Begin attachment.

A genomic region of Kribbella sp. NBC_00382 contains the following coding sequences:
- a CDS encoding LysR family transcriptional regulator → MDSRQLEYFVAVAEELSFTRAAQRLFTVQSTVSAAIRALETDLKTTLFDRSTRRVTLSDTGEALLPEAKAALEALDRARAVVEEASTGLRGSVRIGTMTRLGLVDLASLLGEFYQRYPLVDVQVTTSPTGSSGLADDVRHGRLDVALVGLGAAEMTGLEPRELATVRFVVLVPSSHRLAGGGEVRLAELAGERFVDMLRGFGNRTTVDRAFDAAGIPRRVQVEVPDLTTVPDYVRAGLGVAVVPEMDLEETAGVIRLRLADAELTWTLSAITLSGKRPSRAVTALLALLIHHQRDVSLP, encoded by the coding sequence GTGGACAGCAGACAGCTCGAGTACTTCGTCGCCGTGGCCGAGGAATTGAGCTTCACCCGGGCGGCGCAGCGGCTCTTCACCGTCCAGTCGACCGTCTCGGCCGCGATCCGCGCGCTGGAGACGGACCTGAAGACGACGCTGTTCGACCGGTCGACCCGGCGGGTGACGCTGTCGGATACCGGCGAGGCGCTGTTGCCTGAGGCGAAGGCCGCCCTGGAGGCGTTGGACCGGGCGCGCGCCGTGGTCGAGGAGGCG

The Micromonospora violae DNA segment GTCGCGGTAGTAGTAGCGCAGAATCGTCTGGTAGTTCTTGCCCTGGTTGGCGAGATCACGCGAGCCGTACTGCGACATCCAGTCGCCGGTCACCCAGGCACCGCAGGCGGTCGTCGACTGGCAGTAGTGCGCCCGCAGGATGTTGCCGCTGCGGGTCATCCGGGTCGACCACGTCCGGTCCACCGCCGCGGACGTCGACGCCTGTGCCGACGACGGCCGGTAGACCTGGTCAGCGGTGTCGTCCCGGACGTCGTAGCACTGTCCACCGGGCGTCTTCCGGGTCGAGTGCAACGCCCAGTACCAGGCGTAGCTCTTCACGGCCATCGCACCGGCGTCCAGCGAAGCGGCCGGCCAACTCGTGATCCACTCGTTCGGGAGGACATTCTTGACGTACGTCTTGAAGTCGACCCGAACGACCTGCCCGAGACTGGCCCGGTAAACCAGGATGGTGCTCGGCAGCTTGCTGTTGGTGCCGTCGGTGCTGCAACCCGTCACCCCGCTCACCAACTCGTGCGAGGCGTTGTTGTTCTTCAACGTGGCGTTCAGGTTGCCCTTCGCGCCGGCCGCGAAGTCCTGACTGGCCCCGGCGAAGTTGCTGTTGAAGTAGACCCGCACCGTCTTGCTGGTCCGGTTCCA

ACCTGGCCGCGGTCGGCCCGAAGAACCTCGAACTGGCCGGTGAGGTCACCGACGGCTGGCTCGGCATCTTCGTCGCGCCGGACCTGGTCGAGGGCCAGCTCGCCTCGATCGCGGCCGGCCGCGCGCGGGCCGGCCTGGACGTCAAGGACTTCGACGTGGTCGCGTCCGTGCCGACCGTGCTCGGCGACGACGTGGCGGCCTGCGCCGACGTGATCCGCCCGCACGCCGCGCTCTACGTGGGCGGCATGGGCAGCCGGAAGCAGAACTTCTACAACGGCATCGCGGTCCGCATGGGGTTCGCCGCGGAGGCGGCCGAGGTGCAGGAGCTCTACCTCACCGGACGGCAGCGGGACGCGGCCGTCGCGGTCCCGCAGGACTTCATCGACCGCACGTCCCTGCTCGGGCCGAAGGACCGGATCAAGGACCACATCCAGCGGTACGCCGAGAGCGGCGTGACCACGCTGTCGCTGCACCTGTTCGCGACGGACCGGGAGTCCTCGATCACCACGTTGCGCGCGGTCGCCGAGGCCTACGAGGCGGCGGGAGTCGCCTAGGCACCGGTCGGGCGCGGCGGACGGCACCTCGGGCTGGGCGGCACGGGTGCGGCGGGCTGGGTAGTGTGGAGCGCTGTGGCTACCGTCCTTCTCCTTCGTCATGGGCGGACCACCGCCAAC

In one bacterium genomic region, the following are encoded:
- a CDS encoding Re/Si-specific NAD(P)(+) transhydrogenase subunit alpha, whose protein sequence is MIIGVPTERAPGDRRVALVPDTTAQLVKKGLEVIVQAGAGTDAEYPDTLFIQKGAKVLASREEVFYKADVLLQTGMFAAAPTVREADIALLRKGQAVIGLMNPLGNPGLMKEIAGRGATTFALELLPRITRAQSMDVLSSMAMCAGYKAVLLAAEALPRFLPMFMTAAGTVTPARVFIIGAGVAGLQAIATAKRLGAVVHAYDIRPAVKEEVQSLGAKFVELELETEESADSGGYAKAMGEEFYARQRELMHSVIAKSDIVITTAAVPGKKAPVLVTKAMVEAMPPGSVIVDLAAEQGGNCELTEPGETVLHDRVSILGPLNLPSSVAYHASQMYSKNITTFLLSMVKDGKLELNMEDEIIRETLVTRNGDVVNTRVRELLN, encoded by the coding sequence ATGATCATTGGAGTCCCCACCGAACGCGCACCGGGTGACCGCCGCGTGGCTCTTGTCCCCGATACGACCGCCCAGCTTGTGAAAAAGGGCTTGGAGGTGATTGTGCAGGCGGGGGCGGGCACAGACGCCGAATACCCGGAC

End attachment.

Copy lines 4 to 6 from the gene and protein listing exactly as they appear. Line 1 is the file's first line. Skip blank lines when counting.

ACCTGGCCGCGGTCGGCCCGAAGAACCTCGAACTGGCCGGTGAGGTCACCGACGGCTGGCTCGGCATCTTCGTCGCGCCGGACCTGGTCGAGGGCCAGCTCGCCTCGATCGCGGCCGGCCGCGCGCGGGCCGGCCTGGACGTCAAGGACTTCGACGTGGTCGCGTCCGTGCCGACCGTGCTCGGCGACGACGTGGCGGCCTGCGCCGACGTGATCCGCCCGCACGCCGCGCTCTACGTGGGCGGCATGGGCAGCCGGAAGCAGAACTTCTACAACGGCATCGCGGTCCGCATGGGGTTCGCCGCGGAGGCGGCCGAGGTGCAGGAGCTCTACCTCACCGGACGGCAGCGGGACGCGGCCGTCGCGGTCCCGCAGGACTTCATCGACCGCACGTCCCTGCTCGGGCCGAAGGACCGGATCAAGGACCACATCCAGCGGTACGCCGAGAGCGGCGTGACCACGCTGTCGCTGCACCTGTTCGCGACGGACCGGGAGTCCTCGATCACCACGTTGCGCGCGGTCGCCGAGGCCTACGAGGCGGCGGGAGTCGCCTAGGCACCGGTCGGGCGCGGCGGACGGCACCTCGGGCTGGGCGGCACGGGTGCGGCGGGCTGGGTAGTGTGGAGCGCTGTGGCTACCGTCCTTCTCCTTCGTCATGGGCGGACCACCGCCAAC

In one bacterium genomic region, the following are encoded:
- a CDS encoding Re/Si-specific NAD(P)(+) transhydrogenase subunit alpha, whose protein sequence is MIIGVPTERAPGDRRVALVPDTTAQLVKKGLEVIVQAGAGTDAEYPDTLFIQKGAKVLASREEVFYKADVLLQTGMFAAAPTVREADIALLRKGQAVIGLMNPLGNPGLMKEIAGRGATTFALELLPRITRAQSMDVLSSMAMCAGYKAVLLAAEALPRFLPMFMTAAGTVTPARVFIIGAGVAGLQAIATAKRLGAVVHAYDIRPAVKEEVQSLGAKFVELELETEESADSGGYAKAMGEEFYARQRELMHSVIAKSDIVITTAAVPGKKAPVLVTKAMVEAMPPGSVIVDLAAEQGGNCELTEPGETVLHDRVSILGPLNLPSSVAYHASQMYSKNITTFLLSMVKDGKLELNMEDEIIRETLVTRNGDVVNTRVRELLN, encoded by the coding sequence ATGATCATTGGAGTCCCCACCGAACGCGCACCGGGTGACCGCCGCGTGGCTCTTGTCCCCGATACGACCGCCCAGCTTGTGAAAAAGGGCTTGGAGGTGATTGTGCAGGCGGGGGCGGGCACAGACGCCGAATACCCGGAC